Yet again, Clemencia’s conception of romance and love is intertwined with the notion of ownership—the “crazy joy” of metaphorically “kill[ing]” women by sleeping with their husbands—and with various ideas regarding racial or cultural identity. Indeed, she calls Drew’s wife a “dumb bitch” so that she can cast herself as superior by saying that a Mexican woman would never be as stupid as his wife. As such, she defines her own identity by way of negation, highlighting the difference between her and this “dumb” woman.
Clemencia reveals to Drew’s son that she’s only met his mother once, when she accidentally ran into her at an art gallery. Drew saw Clemencia and walked over, saying, “Ah, Clemencia! This is Megan.” Clemencia upholds that “no introduction could’ve been meaner,” and tells Drew’s son that she went directly home and put a washcloth on her forehead. On another occasion, she tells Drew’s son, she went through his house putting gummy bears in Megan’s accessories—Megan was away, and Drew was having Clemencia over for dinner. After Drew made a comment that offended her, Clemencia snuck through the house, smushing candies into Megan’s lipstick canister, her nail polish, her diaphragm case. She then found a Russian nesting doll, opened it until finding the smallest doll at the center, and put a gummy bear in its place, pocketing the small figure. On the way home, she dropped it into a muddy stream.
Given Clemencia’s childlessness, there’s a sense of symbolism to her decision to drop a small nesting doll into a murky creek. It’s as if she has made her peace with the fact that she will never have a family, that she is a woman who only takes love from other people rather than finding it for herself. Because she has resolved to never marry, it’s unlikely she’ll ever have a child of her own, and the act of throwing a baby-like doll into the water—lost forever—speaks to this reality.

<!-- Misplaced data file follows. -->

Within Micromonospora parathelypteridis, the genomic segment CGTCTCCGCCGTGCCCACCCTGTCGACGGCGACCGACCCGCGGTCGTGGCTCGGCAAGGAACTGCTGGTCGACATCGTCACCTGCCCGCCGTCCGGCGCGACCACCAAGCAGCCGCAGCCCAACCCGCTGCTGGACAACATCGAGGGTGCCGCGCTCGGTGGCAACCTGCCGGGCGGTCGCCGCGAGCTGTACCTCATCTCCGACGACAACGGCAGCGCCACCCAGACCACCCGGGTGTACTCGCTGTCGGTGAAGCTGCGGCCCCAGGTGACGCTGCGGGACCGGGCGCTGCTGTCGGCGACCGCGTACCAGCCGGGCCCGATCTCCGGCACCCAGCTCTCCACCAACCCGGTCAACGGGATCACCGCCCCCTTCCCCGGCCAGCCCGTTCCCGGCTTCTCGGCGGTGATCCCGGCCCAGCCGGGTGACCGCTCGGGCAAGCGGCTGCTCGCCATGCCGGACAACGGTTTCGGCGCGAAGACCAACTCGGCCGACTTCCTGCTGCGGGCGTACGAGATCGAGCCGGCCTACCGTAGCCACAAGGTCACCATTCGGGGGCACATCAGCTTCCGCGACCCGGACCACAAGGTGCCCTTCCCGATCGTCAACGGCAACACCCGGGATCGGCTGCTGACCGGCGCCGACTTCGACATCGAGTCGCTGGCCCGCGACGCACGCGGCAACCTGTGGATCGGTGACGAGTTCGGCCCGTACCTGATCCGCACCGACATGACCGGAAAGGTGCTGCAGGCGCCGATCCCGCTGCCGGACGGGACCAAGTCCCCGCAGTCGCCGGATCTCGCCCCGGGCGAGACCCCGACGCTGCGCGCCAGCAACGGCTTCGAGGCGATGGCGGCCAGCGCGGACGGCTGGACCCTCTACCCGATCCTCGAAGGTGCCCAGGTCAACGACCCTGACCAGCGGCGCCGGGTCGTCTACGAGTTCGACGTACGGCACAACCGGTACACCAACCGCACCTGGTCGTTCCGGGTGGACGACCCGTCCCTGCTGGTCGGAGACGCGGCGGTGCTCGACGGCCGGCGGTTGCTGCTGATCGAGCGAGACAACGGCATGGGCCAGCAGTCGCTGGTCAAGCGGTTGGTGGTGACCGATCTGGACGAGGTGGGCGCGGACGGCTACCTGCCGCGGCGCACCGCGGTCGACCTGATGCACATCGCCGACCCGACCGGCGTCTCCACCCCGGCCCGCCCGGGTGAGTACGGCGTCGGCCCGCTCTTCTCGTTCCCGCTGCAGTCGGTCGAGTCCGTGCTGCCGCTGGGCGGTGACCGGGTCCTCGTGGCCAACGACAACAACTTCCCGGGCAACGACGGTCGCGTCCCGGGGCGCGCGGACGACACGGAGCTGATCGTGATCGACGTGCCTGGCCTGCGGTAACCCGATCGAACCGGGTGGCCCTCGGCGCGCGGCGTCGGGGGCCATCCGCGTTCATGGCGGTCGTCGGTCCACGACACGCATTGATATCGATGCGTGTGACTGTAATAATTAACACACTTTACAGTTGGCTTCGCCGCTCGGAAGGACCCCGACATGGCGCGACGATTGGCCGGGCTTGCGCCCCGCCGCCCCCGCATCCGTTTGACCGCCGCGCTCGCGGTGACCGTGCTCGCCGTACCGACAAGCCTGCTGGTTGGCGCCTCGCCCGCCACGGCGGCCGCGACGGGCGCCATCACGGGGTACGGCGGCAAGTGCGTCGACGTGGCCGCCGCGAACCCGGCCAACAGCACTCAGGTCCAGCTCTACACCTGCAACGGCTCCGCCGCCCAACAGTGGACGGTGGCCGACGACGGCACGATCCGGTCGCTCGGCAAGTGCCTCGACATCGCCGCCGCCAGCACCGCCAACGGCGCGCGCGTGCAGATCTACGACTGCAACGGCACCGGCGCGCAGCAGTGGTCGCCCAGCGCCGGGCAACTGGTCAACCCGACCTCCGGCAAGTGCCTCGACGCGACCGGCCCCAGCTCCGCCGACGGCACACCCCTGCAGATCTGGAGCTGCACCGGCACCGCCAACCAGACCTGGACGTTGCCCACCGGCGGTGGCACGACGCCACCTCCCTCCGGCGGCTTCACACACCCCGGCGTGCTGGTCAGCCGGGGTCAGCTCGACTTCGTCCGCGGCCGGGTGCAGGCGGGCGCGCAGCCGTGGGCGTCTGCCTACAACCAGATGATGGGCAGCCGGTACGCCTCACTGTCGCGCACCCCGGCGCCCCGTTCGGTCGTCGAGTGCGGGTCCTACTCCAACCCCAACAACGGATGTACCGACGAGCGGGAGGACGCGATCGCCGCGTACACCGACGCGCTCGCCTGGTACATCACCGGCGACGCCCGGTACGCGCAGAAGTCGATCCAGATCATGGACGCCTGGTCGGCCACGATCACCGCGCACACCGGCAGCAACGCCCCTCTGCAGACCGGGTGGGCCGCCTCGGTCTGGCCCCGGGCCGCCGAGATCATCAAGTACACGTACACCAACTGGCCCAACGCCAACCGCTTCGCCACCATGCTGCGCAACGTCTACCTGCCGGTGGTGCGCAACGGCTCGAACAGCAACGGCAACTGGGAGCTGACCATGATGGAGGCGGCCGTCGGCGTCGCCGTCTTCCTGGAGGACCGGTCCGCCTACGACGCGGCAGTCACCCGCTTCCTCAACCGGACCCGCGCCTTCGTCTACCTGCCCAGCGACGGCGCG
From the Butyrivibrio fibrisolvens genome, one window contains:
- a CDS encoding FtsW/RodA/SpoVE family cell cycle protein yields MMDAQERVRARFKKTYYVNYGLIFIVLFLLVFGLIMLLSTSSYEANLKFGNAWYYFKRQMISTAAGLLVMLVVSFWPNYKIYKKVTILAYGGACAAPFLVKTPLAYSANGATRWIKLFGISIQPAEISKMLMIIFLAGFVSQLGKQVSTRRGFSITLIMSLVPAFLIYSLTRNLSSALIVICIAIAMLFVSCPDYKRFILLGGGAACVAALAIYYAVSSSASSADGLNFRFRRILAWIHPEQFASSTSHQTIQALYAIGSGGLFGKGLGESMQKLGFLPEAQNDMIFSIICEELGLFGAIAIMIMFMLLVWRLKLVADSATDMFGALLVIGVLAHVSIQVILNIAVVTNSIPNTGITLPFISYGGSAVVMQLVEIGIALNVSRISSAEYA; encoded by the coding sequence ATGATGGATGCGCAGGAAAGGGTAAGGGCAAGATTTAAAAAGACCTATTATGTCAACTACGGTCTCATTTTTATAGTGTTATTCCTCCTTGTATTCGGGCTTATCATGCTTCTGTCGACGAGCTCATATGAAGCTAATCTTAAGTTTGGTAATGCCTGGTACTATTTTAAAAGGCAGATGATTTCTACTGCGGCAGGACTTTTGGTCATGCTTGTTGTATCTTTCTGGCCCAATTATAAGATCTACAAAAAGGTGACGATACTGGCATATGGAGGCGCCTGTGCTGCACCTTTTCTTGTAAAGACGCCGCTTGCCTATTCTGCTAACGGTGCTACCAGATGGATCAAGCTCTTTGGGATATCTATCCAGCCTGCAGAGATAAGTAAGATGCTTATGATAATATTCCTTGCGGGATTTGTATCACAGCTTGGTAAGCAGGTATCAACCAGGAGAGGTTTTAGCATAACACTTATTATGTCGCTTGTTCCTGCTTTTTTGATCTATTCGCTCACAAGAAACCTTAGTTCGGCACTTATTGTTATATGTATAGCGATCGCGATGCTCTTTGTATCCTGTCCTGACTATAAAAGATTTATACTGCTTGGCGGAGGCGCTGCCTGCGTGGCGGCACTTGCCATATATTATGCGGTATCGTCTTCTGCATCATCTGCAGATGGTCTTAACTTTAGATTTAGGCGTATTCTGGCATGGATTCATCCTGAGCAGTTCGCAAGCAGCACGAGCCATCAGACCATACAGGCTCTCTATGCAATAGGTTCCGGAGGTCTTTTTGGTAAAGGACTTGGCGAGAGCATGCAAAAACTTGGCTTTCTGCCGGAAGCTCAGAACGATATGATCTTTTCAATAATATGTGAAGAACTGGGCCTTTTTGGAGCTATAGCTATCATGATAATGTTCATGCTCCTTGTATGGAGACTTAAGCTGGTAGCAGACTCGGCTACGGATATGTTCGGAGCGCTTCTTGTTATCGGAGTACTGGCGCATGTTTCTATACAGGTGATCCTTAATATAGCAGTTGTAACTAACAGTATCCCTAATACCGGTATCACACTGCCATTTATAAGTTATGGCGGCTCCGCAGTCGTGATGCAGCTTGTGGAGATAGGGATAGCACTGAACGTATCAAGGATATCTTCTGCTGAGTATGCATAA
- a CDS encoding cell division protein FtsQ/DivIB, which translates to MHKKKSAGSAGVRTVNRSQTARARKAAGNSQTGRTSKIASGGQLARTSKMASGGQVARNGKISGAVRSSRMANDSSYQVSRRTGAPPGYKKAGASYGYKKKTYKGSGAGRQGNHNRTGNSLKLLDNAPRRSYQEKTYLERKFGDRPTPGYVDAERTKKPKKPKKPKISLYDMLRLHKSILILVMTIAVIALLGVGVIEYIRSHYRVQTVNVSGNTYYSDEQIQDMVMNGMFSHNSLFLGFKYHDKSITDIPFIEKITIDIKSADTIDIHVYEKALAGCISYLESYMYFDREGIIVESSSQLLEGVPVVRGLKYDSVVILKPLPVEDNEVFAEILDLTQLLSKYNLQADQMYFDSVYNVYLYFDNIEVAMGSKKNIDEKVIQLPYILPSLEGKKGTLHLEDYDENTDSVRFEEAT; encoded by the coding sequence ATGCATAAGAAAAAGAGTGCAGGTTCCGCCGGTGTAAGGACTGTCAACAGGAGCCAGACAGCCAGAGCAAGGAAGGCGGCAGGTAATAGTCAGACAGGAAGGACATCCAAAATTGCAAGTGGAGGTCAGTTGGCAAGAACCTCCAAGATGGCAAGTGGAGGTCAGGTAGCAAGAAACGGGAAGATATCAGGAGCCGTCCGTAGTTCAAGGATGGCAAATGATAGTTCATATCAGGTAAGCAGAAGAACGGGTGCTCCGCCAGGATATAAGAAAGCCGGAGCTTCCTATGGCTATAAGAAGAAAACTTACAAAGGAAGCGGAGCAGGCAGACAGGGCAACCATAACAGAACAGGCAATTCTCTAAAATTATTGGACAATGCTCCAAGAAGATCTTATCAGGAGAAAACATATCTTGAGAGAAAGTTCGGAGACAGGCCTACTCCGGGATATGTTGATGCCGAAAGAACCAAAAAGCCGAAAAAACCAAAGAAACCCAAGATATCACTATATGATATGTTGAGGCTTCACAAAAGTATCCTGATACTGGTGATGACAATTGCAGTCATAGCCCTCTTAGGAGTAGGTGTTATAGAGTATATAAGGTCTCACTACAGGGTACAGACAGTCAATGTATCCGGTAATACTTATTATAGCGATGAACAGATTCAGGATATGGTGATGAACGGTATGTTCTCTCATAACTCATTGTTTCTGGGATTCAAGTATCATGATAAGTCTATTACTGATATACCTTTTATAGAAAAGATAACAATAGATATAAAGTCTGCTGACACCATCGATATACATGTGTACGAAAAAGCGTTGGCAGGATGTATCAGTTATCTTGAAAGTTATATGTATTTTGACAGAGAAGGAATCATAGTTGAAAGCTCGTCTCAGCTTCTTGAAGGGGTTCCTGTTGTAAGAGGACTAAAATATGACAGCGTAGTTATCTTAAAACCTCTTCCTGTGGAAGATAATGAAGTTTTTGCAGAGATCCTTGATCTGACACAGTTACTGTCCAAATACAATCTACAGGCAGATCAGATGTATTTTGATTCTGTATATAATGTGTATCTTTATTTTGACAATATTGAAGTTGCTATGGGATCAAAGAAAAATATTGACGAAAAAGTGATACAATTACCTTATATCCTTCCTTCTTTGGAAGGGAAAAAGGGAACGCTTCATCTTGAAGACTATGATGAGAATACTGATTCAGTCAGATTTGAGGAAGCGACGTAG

“These days,” Clemencia writes, she wakes up in the morning and makes coffee for herself, “milk for the boy.” She searches for hints of Drew in his son, but can’t see any, as if Megan conceived him “by immaculate conception.” She says she knows she has this boy in her power, but late at night she gets crazy, and something “poisons the blood,” overrunning her with fury. She can’t shake the image of Drew lying in bed with Megan, a idea that leaves her distraught. But then she looks around and tries to calm down; “Human beings pass me on the street, and I want to reach out and strum them as if they were guitars. Sometimes all humanity strikes me as lovely. I just want to reach out and stroke someone, and say There, there, it’s all right, honey.”
Clemencia is a complex character in that she embodies both a fierce sense of independence and a melancholic sense of loneliness. On the one hand, she proudly asserts her will to live independently, bragging that Drew is “nothing” without her but insinuating that she herself doesn’t rely on anybody at all. On the other hand, she finds herself deeply troubled by the idea that Drew loves somebody else more than her. Torn between these two poles, she looks beyond herself, reaching out to “all humanity” and realizing that there is a beautiful sense of interconnection that runs throughout human life, as everybody has—at one point or another—experienced both passionate independence and harrowing loneliness. With this realization, she overcomes the divisive mindset her mother has instilled in her about the difference between Mexicans and Americans, finally able to open herself up to a broader understanding of love.